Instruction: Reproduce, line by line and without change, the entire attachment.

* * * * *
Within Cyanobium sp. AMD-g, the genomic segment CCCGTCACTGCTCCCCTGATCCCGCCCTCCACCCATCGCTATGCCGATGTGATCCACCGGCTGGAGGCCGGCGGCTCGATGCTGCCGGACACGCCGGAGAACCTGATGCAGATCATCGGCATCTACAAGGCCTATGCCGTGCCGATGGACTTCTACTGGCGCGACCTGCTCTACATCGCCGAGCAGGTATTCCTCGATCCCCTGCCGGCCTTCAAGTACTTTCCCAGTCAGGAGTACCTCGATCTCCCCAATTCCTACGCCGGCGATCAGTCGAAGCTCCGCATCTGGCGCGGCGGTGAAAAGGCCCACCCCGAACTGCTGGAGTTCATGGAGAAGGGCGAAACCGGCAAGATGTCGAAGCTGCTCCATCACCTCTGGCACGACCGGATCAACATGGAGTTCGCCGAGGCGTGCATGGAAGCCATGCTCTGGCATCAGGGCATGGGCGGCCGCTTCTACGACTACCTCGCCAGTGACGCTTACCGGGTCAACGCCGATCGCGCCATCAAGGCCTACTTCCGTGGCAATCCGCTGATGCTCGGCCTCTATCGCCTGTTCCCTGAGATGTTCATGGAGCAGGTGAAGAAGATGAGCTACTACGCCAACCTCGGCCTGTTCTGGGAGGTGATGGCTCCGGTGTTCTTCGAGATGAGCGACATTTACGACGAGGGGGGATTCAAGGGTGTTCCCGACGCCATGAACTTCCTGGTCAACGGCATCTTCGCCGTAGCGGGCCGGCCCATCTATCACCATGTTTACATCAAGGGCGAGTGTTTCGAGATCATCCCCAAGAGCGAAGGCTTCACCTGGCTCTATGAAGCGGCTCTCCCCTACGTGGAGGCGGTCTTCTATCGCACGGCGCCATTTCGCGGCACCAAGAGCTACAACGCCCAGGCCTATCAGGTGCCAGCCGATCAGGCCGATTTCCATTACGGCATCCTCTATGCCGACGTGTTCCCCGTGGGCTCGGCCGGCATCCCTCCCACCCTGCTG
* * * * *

Within Cyanobium sp. AMD-g, the genomic segment CCCGTCACTGCTCCCCTGATCCCGCCCTCCACCCATCGCTATGCCGATGTGATCCACCGGCTGGAGGCCGGCGGCTCGATGCTGCCGGACACGCCGGAGAACCTGATGCAGATCATCGGCATCTACAAGGCCTATGCCGTGCCGATGGACTTCTACTGGCGCGACCTGCTCTACATCGCCGAGCAGGTATTCCTCGATCCCCTGCCGGCCTTCAAGTACTTTCCCAGTCAGGAGTACCTCGATCTCCCCAATTCCTACGCCGGCGATCAGTCGAAGCTCCGCATCTGGCGCGGCGGTGAAAAGGCCCACCCCGAACTGCTGGAGTTCATGGAGAAGGGCGAAACCGGCAAGATGTCGAAGCTGCTCCATCACCTCTGGCACGACCGGATCAACATGGAGTTCGCCGAGGCGTGCATGGAAGCCATGCTCTGGCATCAGGGCATGGGCGGCCGCTTCTACGACTACCTCGCCAGTGACGCTTACCGGGTCAACGCCGATCGCGCCATCAAGGCCTACTTCCGTGGCAATCCGCTGATGCTCGGCCTCTATCGCCTGTTCCCTGAGATGTTCATGGAGCAGGTGAAGAAGATGAGCTACTACGCCAACCTCGGCCTGTTCTGGGAGGTGATGGCTCCGGTGTTCTTCGAGATGAGCGACATTTACGACGAGGGGGGATTCAAGGGTGTTCCCGACGCCATGAACTTCCTGGTCAACGGCATCTTCGCCGTAGCGGGCCGGCCCATCTATCACCATGTTTACATCAAGGGCGAGTGTTTCGAGATCATCCCCAAGAGCGAAGGCTTCACCTGGCTCTATGAAGCGGCTCTCCCCTACGTGGAGGCGGTCTTCTATCGCACGGCGCCATTTCGCGGCACCAAGAGCTACAACGCCCAGGCCTATCAGGTGCCAGCCGATCAGGCCGATTTCCATTACGGCATCCTCTATGCCGACGTGTTCCCCGTGGGCTCGGCCGGCATCCCTCCCACCCTGCTG